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Efficacy of humanized single large doses of caspofungin on the lethality and fungal tissue burden in a deeply neutropenic murine model against Candida albicans and Candida dubliniensis

Authors Prépost E, Tóth Z, Perlin DS, Gesztelyi R, Kardos G, Kovács R, Nagy F, Forgács L, Majoros L

Received 18 December 2018

Accepted for publication 30 March 2019

Published 1 July 2019 Volume 2019:12 Pages 1805—1814

DOI https://doi.org/10.2147/IDR.S198764

Checked for plagiarism Yes

Review by Single-blind

Peer reviewers approved by Ms Justinn Cochran

Peer reviewer comments 3

Editor who approved publication: Dr Joachim Wink


Eszter Prépost,1 Zoltán Tóth,1 David S Perlin,2 Rudolf Gesztelyi,3 Gábor Kardos,1 Renátó Kovács1,4 Fruzsina Nagy,1 Lajos Forgács,1 László Majoros1

1Department of Medical Microbiology, Faculty of Medicine, University of Debrecen, Debrecen, Hungary; 2Public Health Research Institute, New Jersey Medical School-Rutgers, Newark, NJ, USA; 3Department of Pharmacology and Pharmacotherapy, Faculty of Medicine, University of Debrecen, Debrecen, Hungary; 4Faculty of Pharmacy, University of Debrecen, Debrecen, Hungary

Background: Echinocandins are the first-line therapy for treatment of invasive Candida infections, but the mortality rate remains high, calling for novel strategies. Giving single larger echinocandin doses infrequently is an alternative regimen. Our aim was to test this novel approach in a neutropenic murine model.
Materials and methods: We compared the in vivo efficacy of single 10 and 40 mg/kg of caspofungin (2.5× and 10× the normal humanized dose) to that of the same cumulative doses of daily 2 and 8 mg/kg doses for 5 days against 2 each of wild-type C. albicans and C. dubliniensis as well as echinocandin resistant C. albicans. As a comparator, we tested daily 1 mg/kg amphotericin B.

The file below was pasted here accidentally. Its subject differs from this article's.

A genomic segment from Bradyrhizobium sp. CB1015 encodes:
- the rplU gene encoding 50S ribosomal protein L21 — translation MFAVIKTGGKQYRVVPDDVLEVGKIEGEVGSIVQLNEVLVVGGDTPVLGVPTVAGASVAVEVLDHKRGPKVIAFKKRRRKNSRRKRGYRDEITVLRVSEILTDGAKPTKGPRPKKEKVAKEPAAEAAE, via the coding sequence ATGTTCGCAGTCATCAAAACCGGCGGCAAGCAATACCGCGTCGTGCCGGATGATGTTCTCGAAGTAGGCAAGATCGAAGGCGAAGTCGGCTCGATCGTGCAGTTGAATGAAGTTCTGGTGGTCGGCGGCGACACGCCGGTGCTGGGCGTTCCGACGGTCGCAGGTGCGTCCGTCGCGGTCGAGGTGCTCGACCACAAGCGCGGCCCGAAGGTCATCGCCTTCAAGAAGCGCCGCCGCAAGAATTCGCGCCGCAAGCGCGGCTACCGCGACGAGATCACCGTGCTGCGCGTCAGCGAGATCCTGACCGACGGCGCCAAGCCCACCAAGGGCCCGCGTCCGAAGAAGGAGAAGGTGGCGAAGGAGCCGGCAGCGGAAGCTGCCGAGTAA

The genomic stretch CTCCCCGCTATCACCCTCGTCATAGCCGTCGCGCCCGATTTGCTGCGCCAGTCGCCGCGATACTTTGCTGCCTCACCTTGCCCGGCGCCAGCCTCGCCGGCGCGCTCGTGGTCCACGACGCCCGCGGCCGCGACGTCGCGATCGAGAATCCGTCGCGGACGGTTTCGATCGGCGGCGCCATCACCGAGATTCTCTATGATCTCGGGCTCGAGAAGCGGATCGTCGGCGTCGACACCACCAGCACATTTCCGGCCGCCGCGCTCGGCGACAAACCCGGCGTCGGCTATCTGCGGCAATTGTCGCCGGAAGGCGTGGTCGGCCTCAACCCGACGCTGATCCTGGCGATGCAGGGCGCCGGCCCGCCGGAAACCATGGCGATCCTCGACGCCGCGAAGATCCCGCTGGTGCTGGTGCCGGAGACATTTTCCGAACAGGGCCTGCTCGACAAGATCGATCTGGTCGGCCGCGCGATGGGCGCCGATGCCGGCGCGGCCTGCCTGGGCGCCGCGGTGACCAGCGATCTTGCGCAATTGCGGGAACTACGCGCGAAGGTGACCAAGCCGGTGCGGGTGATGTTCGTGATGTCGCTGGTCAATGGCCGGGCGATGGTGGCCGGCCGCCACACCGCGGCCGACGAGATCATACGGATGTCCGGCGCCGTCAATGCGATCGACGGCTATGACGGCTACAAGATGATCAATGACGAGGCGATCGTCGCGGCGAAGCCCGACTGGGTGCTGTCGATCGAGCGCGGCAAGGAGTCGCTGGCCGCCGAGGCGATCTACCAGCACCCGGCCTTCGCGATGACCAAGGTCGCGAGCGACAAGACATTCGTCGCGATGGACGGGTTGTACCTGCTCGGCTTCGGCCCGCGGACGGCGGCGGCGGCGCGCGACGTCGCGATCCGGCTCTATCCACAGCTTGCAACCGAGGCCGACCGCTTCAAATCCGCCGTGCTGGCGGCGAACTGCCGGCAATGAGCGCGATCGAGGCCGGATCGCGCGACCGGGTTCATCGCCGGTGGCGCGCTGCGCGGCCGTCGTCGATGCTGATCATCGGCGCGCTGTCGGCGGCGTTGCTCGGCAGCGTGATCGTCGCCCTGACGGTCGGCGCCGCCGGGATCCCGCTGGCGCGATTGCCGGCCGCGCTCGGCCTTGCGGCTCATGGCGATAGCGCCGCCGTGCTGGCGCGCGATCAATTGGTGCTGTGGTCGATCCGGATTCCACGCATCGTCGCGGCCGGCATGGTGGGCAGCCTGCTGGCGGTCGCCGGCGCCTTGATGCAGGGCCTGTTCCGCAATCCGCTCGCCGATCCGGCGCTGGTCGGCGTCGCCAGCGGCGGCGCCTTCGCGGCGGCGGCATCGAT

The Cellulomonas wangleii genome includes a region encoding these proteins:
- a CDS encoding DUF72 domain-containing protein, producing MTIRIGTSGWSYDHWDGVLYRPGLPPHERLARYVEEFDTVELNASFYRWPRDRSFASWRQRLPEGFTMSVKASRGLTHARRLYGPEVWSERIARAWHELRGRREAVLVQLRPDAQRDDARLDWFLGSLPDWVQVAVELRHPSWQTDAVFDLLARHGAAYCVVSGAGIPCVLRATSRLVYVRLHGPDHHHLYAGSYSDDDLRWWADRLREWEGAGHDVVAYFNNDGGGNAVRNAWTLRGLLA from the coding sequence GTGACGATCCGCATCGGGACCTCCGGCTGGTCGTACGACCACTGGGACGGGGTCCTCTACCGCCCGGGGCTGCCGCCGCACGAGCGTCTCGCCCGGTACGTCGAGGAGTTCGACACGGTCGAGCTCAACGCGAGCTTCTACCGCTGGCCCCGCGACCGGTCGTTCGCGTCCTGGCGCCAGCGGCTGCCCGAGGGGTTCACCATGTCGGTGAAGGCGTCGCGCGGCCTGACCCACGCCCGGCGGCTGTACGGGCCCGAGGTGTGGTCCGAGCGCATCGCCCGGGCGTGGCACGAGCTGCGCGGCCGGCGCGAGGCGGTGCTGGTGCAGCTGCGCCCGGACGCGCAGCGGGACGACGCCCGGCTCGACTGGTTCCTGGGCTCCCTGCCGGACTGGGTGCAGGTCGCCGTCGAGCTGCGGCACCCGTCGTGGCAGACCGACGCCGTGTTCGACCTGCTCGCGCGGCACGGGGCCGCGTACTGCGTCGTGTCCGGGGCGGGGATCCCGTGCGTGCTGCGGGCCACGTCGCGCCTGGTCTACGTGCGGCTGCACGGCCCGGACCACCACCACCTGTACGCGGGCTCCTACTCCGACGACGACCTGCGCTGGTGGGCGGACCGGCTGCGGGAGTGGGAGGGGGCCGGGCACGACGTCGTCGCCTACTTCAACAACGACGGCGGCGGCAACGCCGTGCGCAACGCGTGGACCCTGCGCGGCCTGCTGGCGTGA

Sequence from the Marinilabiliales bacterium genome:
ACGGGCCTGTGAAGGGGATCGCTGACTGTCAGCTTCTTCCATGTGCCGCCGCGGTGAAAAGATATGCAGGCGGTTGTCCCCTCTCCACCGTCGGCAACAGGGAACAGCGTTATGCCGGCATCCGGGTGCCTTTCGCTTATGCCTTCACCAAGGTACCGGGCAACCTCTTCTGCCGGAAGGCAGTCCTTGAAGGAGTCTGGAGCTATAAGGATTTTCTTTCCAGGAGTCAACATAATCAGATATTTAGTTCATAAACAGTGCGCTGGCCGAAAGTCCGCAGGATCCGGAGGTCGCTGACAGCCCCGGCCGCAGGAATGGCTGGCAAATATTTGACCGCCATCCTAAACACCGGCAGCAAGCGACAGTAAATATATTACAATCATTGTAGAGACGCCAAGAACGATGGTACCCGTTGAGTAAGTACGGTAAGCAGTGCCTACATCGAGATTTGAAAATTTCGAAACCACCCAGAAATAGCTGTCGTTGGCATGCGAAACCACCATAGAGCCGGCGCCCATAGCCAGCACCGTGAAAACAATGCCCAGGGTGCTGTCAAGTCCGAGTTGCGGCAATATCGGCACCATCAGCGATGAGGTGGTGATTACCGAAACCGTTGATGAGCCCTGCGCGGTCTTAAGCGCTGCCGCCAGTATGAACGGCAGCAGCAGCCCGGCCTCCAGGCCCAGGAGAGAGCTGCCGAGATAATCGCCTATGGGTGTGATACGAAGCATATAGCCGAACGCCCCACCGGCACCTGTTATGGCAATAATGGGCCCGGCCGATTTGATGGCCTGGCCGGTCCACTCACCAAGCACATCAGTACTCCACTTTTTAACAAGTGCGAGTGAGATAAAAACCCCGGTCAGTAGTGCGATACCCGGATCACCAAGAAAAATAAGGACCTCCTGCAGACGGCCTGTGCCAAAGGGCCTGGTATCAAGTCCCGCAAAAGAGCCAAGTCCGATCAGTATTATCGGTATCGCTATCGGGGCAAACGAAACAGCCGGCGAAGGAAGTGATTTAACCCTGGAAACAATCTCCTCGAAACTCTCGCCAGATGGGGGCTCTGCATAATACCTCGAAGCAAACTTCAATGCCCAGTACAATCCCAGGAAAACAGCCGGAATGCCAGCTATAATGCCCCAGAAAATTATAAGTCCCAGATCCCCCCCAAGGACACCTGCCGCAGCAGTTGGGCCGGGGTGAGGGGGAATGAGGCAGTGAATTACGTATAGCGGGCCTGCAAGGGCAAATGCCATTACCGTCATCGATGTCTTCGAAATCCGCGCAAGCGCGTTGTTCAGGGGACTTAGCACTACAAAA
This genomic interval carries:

Results: In lethality experiments, all caspofungin and amphotericin B regimens improved survival against wild-type C. albicans and C. dubliniensis clinical isolates (P<0.0001) and decreased the mean fungal kidney burdens of both species compared to controls. However, fungal kidney burden decreases were not always statistically significant, especially with single 10 or 40 mg/kg caspofungin doses. Amphotericin B was the least active drug against wild-type C. albicans. Against echinocandin-resistant strains, monodose 40 mg/kg caspofungin and 1 mg/kg of daily amphotericin B were effective in lethality experiments. Although, significant kidney CFU decreases were never found, except for amphotericin B against one of the isolates (p<0.05 at day 3 and p<0.001 at day 6).
Conclusion: Single 40 mg/kg caspofungin and 1 mg/kg amphotericin B proved to be effective in the lethality experiments against wild-type and echinocandin-resistant C. albicans and wild-type C. dubliniensis. This was not always shown regarding fungal tissue burdens. Single caspofungin doses used in mice in this study are attainable in humans as well, suggesting a potential place of this dosing strategy not only in prevention but also in curative treatment of evolved invasive Candida infections.

Keywords: humanized caspofungin doses, intermittent dosing regimen of echinocandins, Candida albicans complex, fungal tissue burden, echinocandin resistance

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